The Lion, The Witch, And The Wardrobe Essay

1448 Words Nov 4th, 2016 6 Pages
A Rant: Don’t succumb to the Objective Chains of Allegory in C.S. Lewis’ Fantasy Literature Novel: The Lion, the Witch, and the Wardrobe
As we took refuge in Professor Holsinger’s Masterworks of Fantasy Literature class back in August, he succinctly defined Fantasy Literature as, “making reality more real”. Fantasy Literature is famous for its talking animals, magical powers, utopian/dystopian societies, and exceptionally imaginative plots. After reading and analyzing several foundational fantasy novels, without a doubt, allegory is omnipresent. Moreover, this literary aspect can either hinder or liberalize reading. Reading is hindered by interpreting a novel with a preconceived, objective notion. In clearly associating a distinct understanding while reading, ultimately the novel’s freedom to draw imaginative conclusions is robbed. Furthermore, and unfortunately I must add, Fantasy Literature is often interpreted with an objective, distinct allegory that essentially alters the author’s intention and enervates the fundamental enjoyment of reading i.e., limiting the reader’s imagination.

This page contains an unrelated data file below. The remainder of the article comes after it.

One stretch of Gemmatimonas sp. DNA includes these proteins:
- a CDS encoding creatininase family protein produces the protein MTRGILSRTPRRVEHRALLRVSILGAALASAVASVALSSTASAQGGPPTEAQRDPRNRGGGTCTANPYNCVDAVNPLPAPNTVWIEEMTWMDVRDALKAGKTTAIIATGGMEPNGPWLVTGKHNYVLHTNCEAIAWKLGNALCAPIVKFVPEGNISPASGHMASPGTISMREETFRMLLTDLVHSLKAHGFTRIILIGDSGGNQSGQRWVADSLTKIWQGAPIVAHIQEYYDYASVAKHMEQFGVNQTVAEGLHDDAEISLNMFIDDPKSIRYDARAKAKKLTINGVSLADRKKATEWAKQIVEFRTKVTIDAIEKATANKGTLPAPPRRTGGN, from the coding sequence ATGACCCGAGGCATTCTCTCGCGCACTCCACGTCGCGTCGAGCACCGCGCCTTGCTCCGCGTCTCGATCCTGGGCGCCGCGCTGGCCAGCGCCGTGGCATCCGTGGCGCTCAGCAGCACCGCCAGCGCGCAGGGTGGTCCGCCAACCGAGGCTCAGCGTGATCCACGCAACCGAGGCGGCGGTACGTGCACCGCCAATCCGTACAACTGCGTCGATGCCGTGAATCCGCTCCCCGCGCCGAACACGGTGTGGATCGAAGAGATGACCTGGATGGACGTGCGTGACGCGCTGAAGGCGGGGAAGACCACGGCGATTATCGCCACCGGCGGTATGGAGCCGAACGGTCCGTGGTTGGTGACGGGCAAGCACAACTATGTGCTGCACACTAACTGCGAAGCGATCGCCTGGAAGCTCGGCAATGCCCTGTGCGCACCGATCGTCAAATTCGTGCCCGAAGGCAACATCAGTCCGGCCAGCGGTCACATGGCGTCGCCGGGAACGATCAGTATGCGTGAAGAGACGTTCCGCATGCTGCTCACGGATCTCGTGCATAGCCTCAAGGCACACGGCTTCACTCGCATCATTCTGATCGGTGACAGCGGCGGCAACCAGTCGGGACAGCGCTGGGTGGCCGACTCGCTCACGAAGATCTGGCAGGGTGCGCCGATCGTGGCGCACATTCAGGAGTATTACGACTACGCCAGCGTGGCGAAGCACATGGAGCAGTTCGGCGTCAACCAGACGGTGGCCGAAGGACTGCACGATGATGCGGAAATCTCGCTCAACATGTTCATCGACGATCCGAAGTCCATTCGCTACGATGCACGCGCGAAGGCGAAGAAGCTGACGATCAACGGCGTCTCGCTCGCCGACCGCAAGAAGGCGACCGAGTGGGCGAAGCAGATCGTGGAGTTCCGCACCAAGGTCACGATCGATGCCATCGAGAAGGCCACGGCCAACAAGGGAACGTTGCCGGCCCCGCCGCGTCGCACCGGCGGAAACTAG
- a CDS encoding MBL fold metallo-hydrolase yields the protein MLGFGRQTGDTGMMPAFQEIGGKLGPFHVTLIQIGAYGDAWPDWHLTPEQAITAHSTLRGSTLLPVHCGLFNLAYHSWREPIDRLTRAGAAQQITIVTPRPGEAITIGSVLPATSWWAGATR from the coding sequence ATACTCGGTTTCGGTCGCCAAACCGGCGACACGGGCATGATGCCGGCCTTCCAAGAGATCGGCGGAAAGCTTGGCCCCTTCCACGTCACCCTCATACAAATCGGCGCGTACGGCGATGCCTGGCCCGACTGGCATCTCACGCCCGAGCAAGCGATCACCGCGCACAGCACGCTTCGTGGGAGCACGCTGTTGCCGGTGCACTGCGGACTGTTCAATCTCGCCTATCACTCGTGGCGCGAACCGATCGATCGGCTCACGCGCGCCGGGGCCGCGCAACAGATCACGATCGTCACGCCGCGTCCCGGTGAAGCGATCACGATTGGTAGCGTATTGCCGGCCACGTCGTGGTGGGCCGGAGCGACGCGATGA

One novel in particular embodies the limitations of a preconceived, objective allegory: C.S Lewis’ The Lion, the Witch, and the Wardrobe. Ubiquitously colored and interpreted as a Christian allegory, Lewis’ novel is a cornerstone in literature. Some argue that the novel’s Christian allegory is the roots of its success. On top of that, these champions of an objective allegory insist that…

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